- scoring high on the Education Poverty Indicator (Onderwijs Kansarmoede-Indicator or OKI). The OKI is calculated as the number of the following poverty characteristics that apply to the pupil: 1) family language is not Dutch; 2) mother has not achieved a diploma of secondary education; 3) lives in a neighbourhood with a high degree of school delay; 4) receives a school allowance (e.g. in 2014/2015: among the pupils with an OKI-score of 0 the percentage of ELET was 4.1%, among the pupils with an OKI-score of 3 or 4 this was 21.5%. In 2018/2019: among the pupils with an OKI-score of 0 the percentage of ELET was 4.8%, among the pupils with an OKI-score of 3 or 4 this was 26.5%),
- with a school delay (and increases with every year of school delay) (e.g. in 2014/2015: 1% for youngsters without a school delay, 10% for youngsters with a 1-year delay, 29% for youngsters with a 2-year delay and 44% of those with more than two years delay. In 2018/2019: 1% for youngsters without a school delay, 15% for youngsters with a 1-year delay, 37% for youngsters with a 2-year delay and 54% of those with more than two years delay),
- that are boys (in 2014/2015: 7.3% for girls and 11.9% for boys; in 2018/2019: 9.1% for girls and 15% for boys).
For more information see:
- Report on early school leaving in Flemish secondary education 2015/2016 (Rapport vroegtijdig schoolverlaten in het Vlaams secundair onderwijs 2015-2016)
- Report on early school leaving in Flemish secondary education 2016/2017 (Rapport vroegtijdig schoolverlaten in het Vlaams secundair onderwijs 2016-2017)
- Smarter, greener, more inclusive? — Indicators to support the Europe 2020 strategy — 2018 edition
In 2018/2019, 6.008 Flemish students in tertiary education followed - by means of the Erasmus exchange programme - a part of their studies or internship in another European country. The international mobility of students in Flanders continues to increase year after year. Since the start of the Erasmus exchange programme, mobility increases annually: almost a doubling over the last 10 years (2008/2009: 3.243). On average, a student goes abroad for 4.6 months in the context of studies or 3.4 months as part of an internship. In higher education the five most popular countries in 2018/2019 were (in descending order: Spain, France, the Netherlands, the United Kingdom and Germany).
Pupils in secondary technical and vocational education can also follow an internship or training abroad by means of the Erasmus+ programme. During the school year 2018/2019 1.810 pupils from technical and vocational education went abroad.
On average, each year 4.000 students from abroad arrive on Erasmus exchange in Flanders.
For more information:
- Yearbook 2019 Erasmus+ - EPOS (Jaarboek 2019)
Regular national surveys on young people’s participation in education and training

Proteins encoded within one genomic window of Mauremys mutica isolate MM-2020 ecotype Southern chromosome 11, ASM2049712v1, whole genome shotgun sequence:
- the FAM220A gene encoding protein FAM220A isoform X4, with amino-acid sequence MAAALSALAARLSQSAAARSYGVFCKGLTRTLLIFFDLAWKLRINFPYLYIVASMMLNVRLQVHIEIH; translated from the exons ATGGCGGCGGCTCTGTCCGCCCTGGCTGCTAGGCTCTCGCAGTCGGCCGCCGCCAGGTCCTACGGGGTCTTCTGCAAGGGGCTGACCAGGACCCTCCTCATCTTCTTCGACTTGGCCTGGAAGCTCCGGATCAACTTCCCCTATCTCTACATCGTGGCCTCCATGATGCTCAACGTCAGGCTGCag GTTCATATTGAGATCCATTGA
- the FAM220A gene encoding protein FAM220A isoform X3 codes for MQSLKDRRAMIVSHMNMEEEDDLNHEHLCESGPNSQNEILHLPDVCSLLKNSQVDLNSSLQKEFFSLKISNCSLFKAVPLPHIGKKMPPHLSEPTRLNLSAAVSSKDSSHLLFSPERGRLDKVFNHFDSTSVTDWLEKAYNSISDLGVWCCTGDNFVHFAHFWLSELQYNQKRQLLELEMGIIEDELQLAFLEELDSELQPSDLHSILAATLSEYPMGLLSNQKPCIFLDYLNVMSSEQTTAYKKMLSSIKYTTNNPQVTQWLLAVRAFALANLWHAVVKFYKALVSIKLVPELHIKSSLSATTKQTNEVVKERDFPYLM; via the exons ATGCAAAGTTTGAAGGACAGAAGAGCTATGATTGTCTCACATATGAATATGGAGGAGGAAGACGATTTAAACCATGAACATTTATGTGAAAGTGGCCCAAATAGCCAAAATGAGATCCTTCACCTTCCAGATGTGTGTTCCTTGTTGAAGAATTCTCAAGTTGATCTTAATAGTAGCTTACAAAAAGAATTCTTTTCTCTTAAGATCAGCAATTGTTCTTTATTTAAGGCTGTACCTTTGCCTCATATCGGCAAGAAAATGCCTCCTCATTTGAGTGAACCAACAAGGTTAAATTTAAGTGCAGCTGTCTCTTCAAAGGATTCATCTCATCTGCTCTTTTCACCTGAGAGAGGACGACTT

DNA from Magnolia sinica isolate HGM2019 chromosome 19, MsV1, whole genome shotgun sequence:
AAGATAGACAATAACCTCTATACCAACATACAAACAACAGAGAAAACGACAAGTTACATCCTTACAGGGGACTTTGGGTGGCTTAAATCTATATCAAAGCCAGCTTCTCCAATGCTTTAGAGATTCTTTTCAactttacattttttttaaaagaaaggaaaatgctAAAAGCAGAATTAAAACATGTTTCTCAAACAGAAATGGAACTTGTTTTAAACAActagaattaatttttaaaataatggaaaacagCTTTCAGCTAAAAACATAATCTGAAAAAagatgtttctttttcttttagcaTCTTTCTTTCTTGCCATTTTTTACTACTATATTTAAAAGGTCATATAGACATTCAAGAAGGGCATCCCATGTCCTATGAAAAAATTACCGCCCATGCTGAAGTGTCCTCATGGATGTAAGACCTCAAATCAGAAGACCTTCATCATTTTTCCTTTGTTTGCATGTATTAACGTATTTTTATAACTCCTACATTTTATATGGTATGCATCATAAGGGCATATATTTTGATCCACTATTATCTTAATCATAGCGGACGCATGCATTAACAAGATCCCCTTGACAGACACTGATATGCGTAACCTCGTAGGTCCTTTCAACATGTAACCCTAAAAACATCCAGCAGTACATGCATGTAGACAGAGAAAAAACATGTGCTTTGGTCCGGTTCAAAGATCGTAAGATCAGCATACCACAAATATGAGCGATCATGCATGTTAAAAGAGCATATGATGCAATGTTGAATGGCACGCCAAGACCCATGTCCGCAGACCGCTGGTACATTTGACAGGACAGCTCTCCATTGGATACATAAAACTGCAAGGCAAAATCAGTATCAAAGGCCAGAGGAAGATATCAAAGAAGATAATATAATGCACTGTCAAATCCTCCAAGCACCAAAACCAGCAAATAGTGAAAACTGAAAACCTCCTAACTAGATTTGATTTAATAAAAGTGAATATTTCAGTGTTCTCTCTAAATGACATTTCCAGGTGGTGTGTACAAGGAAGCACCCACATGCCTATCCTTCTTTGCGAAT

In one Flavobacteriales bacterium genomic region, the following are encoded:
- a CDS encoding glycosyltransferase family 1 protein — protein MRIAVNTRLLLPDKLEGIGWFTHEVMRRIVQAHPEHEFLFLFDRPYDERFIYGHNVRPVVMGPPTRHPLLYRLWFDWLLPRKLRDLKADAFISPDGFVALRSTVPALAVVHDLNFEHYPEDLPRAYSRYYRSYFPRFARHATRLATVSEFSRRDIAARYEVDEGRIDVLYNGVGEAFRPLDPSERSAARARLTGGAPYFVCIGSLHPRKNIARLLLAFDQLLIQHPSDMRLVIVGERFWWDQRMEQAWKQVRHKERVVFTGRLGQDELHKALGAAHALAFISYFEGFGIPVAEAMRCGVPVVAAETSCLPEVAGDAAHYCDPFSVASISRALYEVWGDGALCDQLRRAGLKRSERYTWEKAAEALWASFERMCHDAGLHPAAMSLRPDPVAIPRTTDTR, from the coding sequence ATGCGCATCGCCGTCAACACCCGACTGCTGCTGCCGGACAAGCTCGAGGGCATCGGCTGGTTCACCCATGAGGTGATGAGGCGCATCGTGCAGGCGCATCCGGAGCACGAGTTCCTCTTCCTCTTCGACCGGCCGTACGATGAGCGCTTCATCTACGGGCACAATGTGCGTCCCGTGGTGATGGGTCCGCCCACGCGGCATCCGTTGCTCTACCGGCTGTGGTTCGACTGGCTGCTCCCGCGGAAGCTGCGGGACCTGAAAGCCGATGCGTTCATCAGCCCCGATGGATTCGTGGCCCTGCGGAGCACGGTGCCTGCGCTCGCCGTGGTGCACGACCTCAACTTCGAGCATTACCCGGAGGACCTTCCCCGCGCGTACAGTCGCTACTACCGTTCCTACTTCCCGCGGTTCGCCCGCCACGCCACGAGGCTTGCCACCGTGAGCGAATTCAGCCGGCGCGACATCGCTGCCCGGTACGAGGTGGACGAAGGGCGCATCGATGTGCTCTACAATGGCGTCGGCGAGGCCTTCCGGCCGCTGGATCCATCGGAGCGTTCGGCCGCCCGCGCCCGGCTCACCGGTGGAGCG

The Department of Education and Training has a long tradition in (international) research and knowledge policy (Onderwijsonderzoek Departement Onderwijs en Vorming). On the one hand, it involves coordinating, setting up and financing research (see studies above). In addition, the Department of Education and Training also focuses on the disclosure, analysis and interpretation of available administrative data.
Since July 1, 2016, policy-oriented education research of the Department of Education and Training identifies 4 pillars:
- Support Centre for Educational Research (Steunpunt Onderwijs Onderzoek – SONO). SONO is an interuniversity and interdisciplinary consortium of Flemish researchers. During their 1st cycle (2016-2020) SONO focuses on 3 thematic research lines:
- The learner: With an emphasis on optimal pathways for each student in an increasingly diverse society. A database is being built that maps out the actual study paths of pupils in secondary education. The finalities of compulsory education (a starting qualification for every young person and an optimal connection to the labour market) are examined. Other research lines in this section are the GOK-policy, the M-decree, language policy, dual learning and dealing with diversity.
- The teacher and the school as an organisation: It looks at the role of teachers and educational professionals in the future and explores new directions for continuous professionalisation of teams of teachers and other professionals. The career policy with regard to these professionals is also considered from the perspective of school policy priorities.
- The organisation of education: Attention is paid to the financial conditions and incentives, both for schools and for learners. It also addresses the problem of (de)segregation and the evaluation of the envisaged adjustment of the enrolment decree.
- Policy research centre for test development and assessments (Steunpunt voor Peilingen en Toetsontwikkeling). Primary goal of these assessments is to determine to what extent Flemish pupils reach final objectives or developmental aims at the end of particular educational levels.
- Construction and monitoring of indicators (Onderwijsindicatoren en monitoring). Since September 2016, the Flemish government's Education and Training policy domain has been building an overview of the education indicators and indicator sets being monitored in Flanders. Indicators make comparisons between education systems possible.
Based on administrative data, the Department on Education and Training publishes on a yearly basis: